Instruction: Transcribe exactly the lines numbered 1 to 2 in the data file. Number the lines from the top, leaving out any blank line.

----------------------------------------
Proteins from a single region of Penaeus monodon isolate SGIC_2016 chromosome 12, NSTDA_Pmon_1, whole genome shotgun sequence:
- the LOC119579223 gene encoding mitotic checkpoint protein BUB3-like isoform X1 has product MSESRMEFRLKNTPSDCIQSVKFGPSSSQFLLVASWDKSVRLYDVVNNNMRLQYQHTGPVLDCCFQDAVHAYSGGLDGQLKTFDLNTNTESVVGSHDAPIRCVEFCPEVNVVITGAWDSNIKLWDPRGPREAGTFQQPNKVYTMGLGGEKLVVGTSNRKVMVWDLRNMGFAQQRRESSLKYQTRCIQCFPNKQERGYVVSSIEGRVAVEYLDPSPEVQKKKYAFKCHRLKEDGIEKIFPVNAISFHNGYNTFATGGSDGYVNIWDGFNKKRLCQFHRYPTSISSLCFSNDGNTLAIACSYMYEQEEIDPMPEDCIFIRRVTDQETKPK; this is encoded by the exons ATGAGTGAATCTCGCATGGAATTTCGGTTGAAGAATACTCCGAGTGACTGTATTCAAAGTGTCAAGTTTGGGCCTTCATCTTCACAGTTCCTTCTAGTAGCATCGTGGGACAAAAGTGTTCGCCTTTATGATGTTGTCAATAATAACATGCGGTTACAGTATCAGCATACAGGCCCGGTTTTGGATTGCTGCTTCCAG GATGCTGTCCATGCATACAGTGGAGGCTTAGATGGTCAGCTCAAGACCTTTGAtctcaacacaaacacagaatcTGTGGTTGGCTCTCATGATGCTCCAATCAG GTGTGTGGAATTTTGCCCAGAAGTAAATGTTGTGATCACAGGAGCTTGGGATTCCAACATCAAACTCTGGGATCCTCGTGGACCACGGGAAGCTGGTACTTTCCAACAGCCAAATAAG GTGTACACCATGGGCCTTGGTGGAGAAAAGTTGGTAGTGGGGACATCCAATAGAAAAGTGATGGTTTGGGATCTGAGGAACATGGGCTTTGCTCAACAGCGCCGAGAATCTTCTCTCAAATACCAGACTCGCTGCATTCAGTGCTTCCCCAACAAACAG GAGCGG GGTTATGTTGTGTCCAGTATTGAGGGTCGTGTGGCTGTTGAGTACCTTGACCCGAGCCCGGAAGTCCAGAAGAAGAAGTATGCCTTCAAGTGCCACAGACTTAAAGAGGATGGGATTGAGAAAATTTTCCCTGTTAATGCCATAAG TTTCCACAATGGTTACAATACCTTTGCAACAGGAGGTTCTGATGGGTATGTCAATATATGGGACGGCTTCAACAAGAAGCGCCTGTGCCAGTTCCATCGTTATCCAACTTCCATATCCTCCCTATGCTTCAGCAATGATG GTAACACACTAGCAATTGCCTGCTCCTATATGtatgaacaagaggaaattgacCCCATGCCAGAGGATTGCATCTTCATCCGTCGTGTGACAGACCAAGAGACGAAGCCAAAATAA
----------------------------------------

Proteins from a single region of Penaeus monodon isolate SGIC_2016 chromosome 12, NSTDA_Pmon_1, whole genome shotgun sequence:
- the LOC119579223 gene encoding mitotic checkpoint protein BUB3-like isoform X1 has product MSESRMEFRLKNTPSDCIQSVKFGPSSSQFLLVASWDKSVRLYDVVNNNMRLQYQHTGPVLDCCFQDAVHAYSGGLDGQLKTFDLNTNTESVVGSHDAPIRCVEFCPEVNVVITGAWDSNIKLWDPRGPREAGTFQQPNKVYTMGLGGEKLVVGTSNRKVMVWDLRNMGFAQQRRESSLKYQTRCIQCFPNKQERGYVVSSIEGRVAVEYLDPSPEVQKKKYAFKCHRLKEDGIEKIFPVNAISFHNGYNTFATGGSDGYVNIWDGFNKKRLCQFHRYPTSISSLCFSNDGNTLAIACSYMYEQEEIDPMPEDCIFIRRVTDQETKPK; this is encoded by the exons ATGAGTGAATCTCGCATGGAATTTCGGTTGAAGAATACTCCGAGTGACTGTATTCAAAGTGTCAAGTTTGGGCCTTCATCTTCACAGTTCCTTCTAGTAGCATCGTGGGACAAAAGTGTTCGCCTTTATGATGTTGTCAATAATAACATGCGGTTACAGTATCAGCATACAGGCCCGGTTTTGGATTGCTGCTTCCAG GATGCTGTCCATGCATACAGTGGAGGCTTAGATGGTCAGCTCAAGACCTTTGAtctcaacacaaacacagaatcTGTGGTTGGCTCTCATGATGCTCCAATCAG GTGTGTGGAATTTTGCCCAGAAGTAAATGTTGTGATCACAGGAGCTTGGGATTCCAACATCAAACTCTGGGATCCTCGTGGACCACGGGAAGCTGGTACTTTCCAACAGCCAAATAAG GTGTACACCATGGGCCTTGGTGGAGAAAAGTTGGTAGTGGGGACATCCAATAGAAAAGTGATGGTTTGGGATCTGAGGAACATGGGCTTTGCTCAACAGCGCCGAGAATCTTCTCTCAAATACCAGACTCGCTGCATTCAGTGCTTCCCCAACAAACAG GAGCGG GGTTATGTTGTGTCCAGTATTGAGGGTCGTGTGGCTGTTGAGTACCTTGACCCGAGCCCGGAAGTCCAGAAGAAGAAGTATGCCTTCAAGTGCCACAGACTTAAAGAGGATGGGATTGAGAAAATTTTCCCTGTTAATGCCATAAG TTTCCACAATGGTTACAATACCTTTGCAACAGGAGGTTCTGATGGGTATGTCAATATATGGGACGGCTTCAACAAGAAGCGCCTGTGCCAGTTCCATCGTTATCCAACTTCCATATCCTCCCTATGCTTCAGCAATGATG GTAACACACTAGCAATTGCCTGCTCCTATATGtatgaacaagaggaaattgacCCCATGCCAGAGGATTGCATCTTCATCCGTCGTGTGACAGACCAAGAGACGAAGCCAAAATAA